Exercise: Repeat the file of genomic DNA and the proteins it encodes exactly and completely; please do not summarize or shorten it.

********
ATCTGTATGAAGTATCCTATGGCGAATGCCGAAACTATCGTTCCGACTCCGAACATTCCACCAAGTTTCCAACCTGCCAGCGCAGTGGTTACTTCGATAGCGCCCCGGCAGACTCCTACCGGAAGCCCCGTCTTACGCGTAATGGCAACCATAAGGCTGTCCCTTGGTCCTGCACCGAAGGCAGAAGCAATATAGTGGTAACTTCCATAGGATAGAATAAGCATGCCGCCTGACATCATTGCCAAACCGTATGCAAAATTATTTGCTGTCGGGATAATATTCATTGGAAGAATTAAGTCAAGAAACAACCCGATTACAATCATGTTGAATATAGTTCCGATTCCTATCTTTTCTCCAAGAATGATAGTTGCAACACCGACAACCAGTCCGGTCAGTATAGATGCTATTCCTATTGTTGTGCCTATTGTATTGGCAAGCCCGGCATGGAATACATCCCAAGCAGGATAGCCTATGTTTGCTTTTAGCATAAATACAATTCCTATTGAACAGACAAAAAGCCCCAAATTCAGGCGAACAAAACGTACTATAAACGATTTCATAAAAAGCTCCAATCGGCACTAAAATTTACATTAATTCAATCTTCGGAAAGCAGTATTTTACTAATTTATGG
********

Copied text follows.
ATCTGTATGAAGTATCCTATGGCGAATGCCGAAACTATCGTTCCGACTCCGAACATTCCACCAAGTTTCCAACCTGCCAGCGCAGTGGTTACTTCGATAGCGCCCCGGCAGACTCCTACCGGAAGCCCCGTCTTACGCGTAATGGCAACCATAAGGCTGTCCCTTGGTCCTGCACCGAAGGCAGAAGCAATATAGTGGTAACTTCCATAGGATAGAATAAGCATGCCGCCTGACATCATTGCCAAACCGTATGCAAAATTATTTGCTGTCGGGATAATATTCATTGGAAGAATTAAGTCAAGAAACAACCCGATTACAATCATGTTGAATATAGTTCCGATTCCTATCTTTTCTCCAAGAATGATAGTTGCAACACCGACAACCAGTCCGGTCAGTATAGATGCTATTCCTATTGTTGTGCCTATTGTATTGGCAAGCCCGGCATGGAATACATCCCAAGCAGGATAGCCTATGTTTGCTTTTAGCATAAATACAATTCCTATTGAACAGACAAAAAGCCCCAAATTCAGGCGAACAAAACGTACTATAAACGATTTCATAAAAAGCTCCAATCGGCACTAAAATTTACATTAATTCAATCTTCGGAAAGCAGTATTTTACTAATTTATGG